Note that for now, Chrome OS will come with Android Marshmallow. In future though, this will switch to Android N, which means apps will become truly resizable and introduce features like drag-and-drop and a true mouse cursor API. It’s a good idea to start ensuring compatibility now, so that you can add support for these new features and devices as they’re introduced – rather than putting it off and creating a lot of work for yourself in the future.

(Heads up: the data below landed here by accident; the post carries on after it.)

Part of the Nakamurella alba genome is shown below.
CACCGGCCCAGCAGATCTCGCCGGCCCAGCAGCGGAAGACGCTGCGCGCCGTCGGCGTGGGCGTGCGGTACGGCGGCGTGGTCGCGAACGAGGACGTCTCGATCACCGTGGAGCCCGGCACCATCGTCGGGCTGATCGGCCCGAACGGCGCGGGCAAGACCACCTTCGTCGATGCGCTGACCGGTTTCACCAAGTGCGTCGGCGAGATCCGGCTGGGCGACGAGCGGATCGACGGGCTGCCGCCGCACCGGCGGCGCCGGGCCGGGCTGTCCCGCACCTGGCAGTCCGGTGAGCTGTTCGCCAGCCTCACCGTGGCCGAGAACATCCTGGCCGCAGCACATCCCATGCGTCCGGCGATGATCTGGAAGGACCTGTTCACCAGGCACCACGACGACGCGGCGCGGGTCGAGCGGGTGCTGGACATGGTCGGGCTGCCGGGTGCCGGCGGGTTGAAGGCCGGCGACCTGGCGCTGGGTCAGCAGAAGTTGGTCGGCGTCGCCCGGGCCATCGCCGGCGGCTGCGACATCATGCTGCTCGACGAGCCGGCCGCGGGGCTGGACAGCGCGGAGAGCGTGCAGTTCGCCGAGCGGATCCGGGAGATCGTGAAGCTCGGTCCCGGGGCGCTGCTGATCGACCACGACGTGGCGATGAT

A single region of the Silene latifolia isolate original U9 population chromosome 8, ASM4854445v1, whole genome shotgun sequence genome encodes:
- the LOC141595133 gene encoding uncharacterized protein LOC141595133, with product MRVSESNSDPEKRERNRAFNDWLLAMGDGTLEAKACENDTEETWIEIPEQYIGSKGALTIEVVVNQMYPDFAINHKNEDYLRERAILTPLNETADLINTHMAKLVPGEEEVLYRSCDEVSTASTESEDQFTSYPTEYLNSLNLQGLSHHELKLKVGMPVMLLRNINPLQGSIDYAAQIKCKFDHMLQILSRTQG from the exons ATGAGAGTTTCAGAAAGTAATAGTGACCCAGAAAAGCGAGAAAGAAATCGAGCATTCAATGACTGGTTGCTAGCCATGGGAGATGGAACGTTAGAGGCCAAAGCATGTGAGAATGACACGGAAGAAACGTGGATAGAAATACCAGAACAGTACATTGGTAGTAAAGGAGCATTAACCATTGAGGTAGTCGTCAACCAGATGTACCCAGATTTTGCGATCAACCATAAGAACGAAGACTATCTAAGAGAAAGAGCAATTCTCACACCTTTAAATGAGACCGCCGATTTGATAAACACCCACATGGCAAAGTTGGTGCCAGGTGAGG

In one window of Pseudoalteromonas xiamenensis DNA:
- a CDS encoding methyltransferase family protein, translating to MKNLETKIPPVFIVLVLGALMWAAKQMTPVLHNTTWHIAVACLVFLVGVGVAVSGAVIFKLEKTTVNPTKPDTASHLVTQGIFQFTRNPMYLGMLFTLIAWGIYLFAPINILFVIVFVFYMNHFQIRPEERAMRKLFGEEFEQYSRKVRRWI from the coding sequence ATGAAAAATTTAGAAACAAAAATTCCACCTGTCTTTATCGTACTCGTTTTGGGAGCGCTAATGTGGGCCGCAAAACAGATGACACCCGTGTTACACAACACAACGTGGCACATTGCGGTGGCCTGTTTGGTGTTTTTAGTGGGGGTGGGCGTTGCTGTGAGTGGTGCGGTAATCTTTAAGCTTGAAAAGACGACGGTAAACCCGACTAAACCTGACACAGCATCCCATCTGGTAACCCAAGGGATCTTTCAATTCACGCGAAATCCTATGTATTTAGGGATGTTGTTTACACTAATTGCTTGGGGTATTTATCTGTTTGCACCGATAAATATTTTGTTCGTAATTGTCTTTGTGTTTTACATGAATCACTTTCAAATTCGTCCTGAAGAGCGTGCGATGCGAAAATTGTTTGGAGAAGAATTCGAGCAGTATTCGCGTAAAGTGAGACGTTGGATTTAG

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For more details about Android apps on Chrome OS, the check out the “Bring Your Android App to Chrome OS” session from Google I/O 2016:

Conclusions

So that’s how you can go about supporting Chrome devices and potentially find a huge pool of new users for your existing apps. You’ve got until September to make these few tweaks and to think about what apps Chrome users might benefit from in particular.

It’s fair to say that Google has done a pretty great job with this and hopefully developers can look forward to a few more downloads starting in September. Let us know in the comments if there’s anything we missed and what you make of the news!